My mother and Erskin had shown up during this time to witness my enlistment, as I would witness Erskin's only a month later. I didn't have long to talk to them before I was called into a tiny blue room lined with desks. I was briefed by a MEPS staff member, along with four other Army guys who were big, buff, and wore their pants hanging down to their knees. Then, we were led into a room carpeted and wallpapered in red, with flags hanging along the far wall. The staff member adjusted the lights so that they shown on the pedestal in front of the flags.
Along with the other enlistees, I was positioned in a straight line. Visitors were allowed in along the back wall, and then we were called to attention while Leiutenant Read marched up to the pedestal. After a short speech, we all swore or affirmed the oath of enlistment.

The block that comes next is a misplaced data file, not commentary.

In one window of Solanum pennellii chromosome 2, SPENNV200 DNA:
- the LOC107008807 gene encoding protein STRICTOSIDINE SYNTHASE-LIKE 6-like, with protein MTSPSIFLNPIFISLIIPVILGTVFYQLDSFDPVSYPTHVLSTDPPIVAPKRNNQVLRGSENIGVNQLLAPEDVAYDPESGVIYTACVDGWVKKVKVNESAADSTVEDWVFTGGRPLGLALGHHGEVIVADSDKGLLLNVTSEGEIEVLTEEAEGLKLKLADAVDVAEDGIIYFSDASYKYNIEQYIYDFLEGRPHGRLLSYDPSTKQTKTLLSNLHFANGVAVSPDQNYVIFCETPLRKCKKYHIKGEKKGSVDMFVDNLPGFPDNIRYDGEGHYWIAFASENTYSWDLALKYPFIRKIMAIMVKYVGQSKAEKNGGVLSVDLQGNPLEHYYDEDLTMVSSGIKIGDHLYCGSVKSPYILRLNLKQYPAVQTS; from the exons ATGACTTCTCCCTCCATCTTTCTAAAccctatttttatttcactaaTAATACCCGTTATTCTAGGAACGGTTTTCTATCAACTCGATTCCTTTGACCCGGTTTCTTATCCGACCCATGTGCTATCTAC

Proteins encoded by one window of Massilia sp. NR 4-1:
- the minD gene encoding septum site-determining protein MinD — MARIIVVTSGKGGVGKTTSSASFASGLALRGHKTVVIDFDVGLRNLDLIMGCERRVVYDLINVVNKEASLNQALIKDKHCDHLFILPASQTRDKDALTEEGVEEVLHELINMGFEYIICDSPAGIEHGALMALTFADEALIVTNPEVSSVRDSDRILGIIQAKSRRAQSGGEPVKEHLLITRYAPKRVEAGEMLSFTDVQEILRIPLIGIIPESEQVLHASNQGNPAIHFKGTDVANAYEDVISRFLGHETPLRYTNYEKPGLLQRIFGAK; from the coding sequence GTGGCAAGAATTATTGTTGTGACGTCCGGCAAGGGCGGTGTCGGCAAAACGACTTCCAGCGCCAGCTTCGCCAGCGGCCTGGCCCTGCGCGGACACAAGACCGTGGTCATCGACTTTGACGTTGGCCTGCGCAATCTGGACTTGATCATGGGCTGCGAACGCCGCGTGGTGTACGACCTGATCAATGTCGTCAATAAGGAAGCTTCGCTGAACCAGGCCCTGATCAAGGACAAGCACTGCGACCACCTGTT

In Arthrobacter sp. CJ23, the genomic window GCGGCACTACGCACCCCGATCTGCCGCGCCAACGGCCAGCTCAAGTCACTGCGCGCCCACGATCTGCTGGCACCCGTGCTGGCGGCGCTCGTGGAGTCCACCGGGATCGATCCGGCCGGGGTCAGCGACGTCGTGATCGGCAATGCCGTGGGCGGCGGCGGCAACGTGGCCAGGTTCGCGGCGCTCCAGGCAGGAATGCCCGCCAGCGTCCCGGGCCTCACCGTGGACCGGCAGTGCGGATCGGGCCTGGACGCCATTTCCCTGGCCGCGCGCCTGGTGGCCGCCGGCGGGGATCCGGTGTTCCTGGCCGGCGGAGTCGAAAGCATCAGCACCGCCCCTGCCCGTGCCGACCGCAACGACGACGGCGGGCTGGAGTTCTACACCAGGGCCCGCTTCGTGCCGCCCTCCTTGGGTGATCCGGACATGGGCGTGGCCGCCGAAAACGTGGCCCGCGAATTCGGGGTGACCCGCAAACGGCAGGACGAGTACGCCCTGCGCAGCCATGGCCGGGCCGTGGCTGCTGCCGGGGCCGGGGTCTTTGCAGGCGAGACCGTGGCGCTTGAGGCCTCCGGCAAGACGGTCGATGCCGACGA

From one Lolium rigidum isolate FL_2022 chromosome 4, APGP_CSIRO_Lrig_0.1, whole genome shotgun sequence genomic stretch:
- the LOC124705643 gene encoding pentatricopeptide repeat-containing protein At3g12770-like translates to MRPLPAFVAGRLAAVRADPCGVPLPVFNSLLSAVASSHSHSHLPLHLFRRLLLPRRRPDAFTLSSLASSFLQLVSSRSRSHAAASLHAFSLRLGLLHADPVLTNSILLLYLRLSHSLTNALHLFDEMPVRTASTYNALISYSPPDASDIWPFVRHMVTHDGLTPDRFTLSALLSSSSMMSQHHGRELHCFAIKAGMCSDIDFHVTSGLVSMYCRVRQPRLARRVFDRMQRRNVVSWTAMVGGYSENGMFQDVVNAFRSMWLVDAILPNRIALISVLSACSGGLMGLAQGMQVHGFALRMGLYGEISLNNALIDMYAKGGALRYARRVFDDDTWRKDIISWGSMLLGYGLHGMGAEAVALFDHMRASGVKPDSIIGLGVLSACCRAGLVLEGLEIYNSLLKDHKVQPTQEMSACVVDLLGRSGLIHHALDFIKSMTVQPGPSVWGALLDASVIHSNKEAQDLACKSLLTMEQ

Afterwards, Leiutenant Read signed our papers, congratulated all of us, and I drove home with my family. It was only 11:00am (1100), but I felt like I'd been there for days. I slept in the car on the way back, and dreamed of the ocean.
Back to Chapter One.
Return to my Navy page.